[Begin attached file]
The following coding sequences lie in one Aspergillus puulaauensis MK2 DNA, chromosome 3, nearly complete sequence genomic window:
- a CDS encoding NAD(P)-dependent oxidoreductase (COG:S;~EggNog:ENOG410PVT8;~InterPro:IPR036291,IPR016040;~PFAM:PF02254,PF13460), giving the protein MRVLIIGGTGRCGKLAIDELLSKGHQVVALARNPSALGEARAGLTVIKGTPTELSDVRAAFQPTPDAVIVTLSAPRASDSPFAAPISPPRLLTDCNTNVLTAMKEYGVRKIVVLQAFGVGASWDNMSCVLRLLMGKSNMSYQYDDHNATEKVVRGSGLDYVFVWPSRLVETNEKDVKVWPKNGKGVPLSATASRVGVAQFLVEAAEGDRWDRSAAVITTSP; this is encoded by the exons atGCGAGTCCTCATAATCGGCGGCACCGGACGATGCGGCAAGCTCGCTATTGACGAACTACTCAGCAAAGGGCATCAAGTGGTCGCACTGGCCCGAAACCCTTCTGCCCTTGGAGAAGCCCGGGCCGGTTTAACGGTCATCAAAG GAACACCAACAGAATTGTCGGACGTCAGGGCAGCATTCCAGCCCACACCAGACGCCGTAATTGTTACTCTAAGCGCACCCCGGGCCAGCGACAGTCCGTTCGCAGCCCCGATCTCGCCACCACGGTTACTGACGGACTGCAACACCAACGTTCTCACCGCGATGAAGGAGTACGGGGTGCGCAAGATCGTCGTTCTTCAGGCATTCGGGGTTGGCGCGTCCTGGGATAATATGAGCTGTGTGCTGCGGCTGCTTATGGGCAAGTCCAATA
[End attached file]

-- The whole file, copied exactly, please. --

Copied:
The following coding sequences lie in one Aspergillus puulaauensis MK2 DNA, chromosome 3, nearly complete sequence genomic window:
- a CDS encoding NAD(P)-dependent oxidoreductase (COG:S;~EggNog:ENOG410PVT8;~InterPro:IPR036291,IPR016040;~PFAM:PF02254,PF13460), giving the protein MRVLIIGGTGRCGKLAIDELLSKGHQVVALARNPSALGEARAGLTVIKGTPTELSDVRAAFQPTPDAVIVTLSAPRASDSPFAAPISPPRLLTDCNTNVLTAMKEYGVRKIVVLQAFGVGASWDNMSCVLRLLMGKSNMSYQYDDHNATEKVVRGSGLDYVFVWPSRLVETNEKDVKVWPKNGKGVPLSATASRVGVAQFLVEAAEGDRWDRSAAVITTSP; this is encoded by the exons atGCGAGTCCTCATAATCGGCGGCACCGGACGATGCGGCAAGCTCGCTATTGACGAACTACTCAGCAAAGGGCATCAAGTGGTCGCACTGGCCCGAAACCCTTCTGCCCTTGGAGAAGCCCGGGCCGGTTTAACGGTCATCAAAG GAACACCAACAGAATTGTCGGACGTCAGGGCAGCATTCCAGCCCACACCAGACGCCGTAATTGTTACTCTAAGCGCACCCCGGGCCAGCGACAGTCCGTTCGCAGCCCCGATCTCGCCACCACGGTTACTGACGGACTGCAACACCAACGTTCTCACCGCGATGAAGGAGTACGGGGTGCGCAAGATCGTCGTTCTTCAGGCATTCGGGGTTGGCGCGTCCTGGGATAATATGAGCTGTGTGCTGCGGCTGCTTATGGGCAAGTCCAATA